HBO Max's "Somebody Somewhere" Is About Finding Your People

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Elizabeth Sisson / HBO

Getting locked inside a silo is just another part of living it up in the endless fields of Kansas.

In HBO Max's new show, Somebody Somewhere, comedian Bridget Everett plays a slightly fictionalized version of herself, a sweet yet poignant look into the life of Sam, a woman living in Kansas.

I often find myself stumped in describing what this show is actually about when others ask what the crux of the whole thing is. It's tough to put into words because it feels a little too real; more likely with TV shows, we're brought into a world that's not rooted in much reality. Somebody Somewhere illustrates what it's like to be an outsider, the one puzzle that looks like it should fit in but just doesn't for some reason. In that same way, its title is perfect: Somebody Somewhere because that's exactly who the show is for.

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HBO

Sam begrudgingly works at a local standardized test facility where she grades essays written by students. It's also the site where she meets Joel (Jeff Hiller), another grader. Although Sam was a little skeptical of him at first because he seems overly nerdy and enthusiastic about her, they quickly form a bond after he offers her some tissues while taking a quick step outside at work.

Though she has no recollection of who he is, Joel quickly explains that the two of them were in show choir together back in high school; he had always idolized her for her personality and singing. She feigns remembering him, though Joel says it's okay because "a lot of people don't remember me." He doesn't even say that in a sad way, but it's in that sentence that Sam realizes what kind of person he is and that they're more alike than she had initially thought.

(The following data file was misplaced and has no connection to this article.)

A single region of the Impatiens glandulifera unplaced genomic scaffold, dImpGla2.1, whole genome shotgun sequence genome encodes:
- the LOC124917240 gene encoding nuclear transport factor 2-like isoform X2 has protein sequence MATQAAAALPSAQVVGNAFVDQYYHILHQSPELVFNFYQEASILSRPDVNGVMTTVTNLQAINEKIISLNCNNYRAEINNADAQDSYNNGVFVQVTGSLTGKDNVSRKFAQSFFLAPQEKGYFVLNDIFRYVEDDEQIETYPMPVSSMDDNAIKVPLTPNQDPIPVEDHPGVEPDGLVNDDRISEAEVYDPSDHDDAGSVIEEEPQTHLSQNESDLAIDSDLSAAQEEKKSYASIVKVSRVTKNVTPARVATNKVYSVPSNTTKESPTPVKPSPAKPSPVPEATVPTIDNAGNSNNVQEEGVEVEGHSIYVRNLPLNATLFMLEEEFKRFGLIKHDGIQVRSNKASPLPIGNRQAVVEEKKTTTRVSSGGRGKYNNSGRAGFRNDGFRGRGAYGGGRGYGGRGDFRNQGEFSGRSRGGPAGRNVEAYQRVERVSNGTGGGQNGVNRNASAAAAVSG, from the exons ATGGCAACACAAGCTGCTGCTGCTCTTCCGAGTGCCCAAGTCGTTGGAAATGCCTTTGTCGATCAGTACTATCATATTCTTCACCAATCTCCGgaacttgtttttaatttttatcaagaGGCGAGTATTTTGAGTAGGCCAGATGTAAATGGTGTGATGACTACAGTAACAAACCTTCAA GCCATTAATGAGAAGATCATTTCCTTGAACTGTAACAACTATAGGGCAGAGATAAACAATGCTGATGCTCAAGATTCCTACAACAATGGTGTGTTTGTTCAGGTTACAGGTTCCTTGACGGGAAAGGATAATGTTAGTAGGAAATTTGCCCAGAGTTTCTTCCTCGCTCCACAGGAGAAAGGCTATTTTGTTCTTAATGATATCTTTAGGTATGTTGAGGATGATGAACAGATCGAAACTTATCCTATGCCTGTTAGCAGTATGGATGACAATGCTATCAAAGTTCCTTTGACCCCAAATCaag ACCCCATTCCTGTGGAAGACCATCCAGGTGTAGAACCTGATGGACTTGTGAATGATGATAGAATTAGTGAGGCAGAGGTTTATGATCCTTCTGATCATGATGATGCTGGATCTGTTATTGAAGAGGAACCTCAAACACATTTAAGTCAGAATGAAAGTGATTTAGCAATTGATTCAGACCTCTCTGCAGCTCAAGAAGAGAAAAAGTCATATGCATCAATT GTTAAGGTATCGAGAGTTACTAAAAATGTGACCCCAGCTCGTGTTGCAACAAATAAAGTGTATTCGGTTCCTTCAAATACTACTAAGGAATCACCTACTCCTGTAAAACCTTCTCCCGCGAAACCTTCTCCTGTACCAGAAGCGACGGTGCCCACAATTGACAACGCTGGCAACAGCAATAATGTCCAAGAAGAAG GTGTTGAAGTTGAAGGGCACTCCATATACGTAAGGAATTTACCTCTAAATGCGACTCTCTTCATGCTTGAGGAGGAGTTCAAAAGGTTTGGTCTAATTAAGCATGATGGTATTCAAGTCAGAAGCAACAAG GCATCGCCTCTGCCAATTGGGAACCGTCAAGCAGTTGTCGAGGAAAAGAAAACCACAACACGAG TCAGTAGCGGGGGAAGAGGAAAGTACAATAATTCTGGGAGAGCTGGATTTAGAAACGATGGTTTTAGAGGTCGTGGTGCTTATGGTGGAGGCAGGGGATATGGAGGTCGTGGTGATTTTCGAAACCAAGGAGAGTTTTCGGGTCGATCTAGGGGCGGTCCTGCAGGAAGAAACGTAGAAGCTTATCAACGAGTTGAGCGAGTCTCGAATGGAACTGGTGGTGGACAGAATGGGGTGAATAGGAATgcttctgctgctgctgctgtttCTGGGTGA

Their relationship is almost like a fan somehow becoming best friends with their favorite singer. At one point, Joel even says, "God, I can't believe I like 'know you' know you now." It's a very pure, sweet sense of adoration that's not shown within the context of friendships very often on television. In a sense, if Sam isn't able to love herself at the moment, Joel is going to fill that job for the time being.


While Sam clearly hates her job, it's the one escape from living at home with her family, where she has been since her sister, Holly, got sick and passed away six months prior. Her mother is a low-key alcoholic who accidentally walks into glass doors, and her father is the opposite: a quiet farmer who's on the same wavelength as Sam. She also has another sister, Tricia, who butts heads with her and constantly berates and questions Sam about what she's actually doing with her life.

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HBO

At work one day, Joel invites Sam to a late-night (and unauthorized) "choir practice" at a church inside a mall, though it turns out to be an underground nightclub/gathering spot for people much like Sam and Joel who feel that they don't fit in. The spot is centered around music and getting to know one another, introducing Sam to a previously nonexistent world in Kansas. Joel ends up tricking her into singing a song for everyone, and while she was initially hesitant, she killed the show and finally felt a glimmer of real community—and happiness.

While the show is a dramedy, it almost evokes the coming-of-(mid-)age genre. From the outside looking in, it may seem like Somebody Somewhere is just a show about Sam, but in a much larger sense, it's really about unlikely relationships, taking chances, and finding your people.

Maybe she didn't befriend Joel in high school because he was a bit on the nerdy side; it's something that happens without even blinking an eye in high school. We dismiss people outright just based on how they seem. And the thing is, there's so much more to people than that—there was so much more to Joel than that. And if Sam hadn't fought past that old belief, their current friendship would've never been, and he would've never opened her eyes to the real world. Somebody Somewhere spotlights moments like that. Taking chances—whether it be on a person, a career, or something else—can have life-changing results.

Somebody Somewhere airs HBO Max on Sundays at 10:30 p.m EST.

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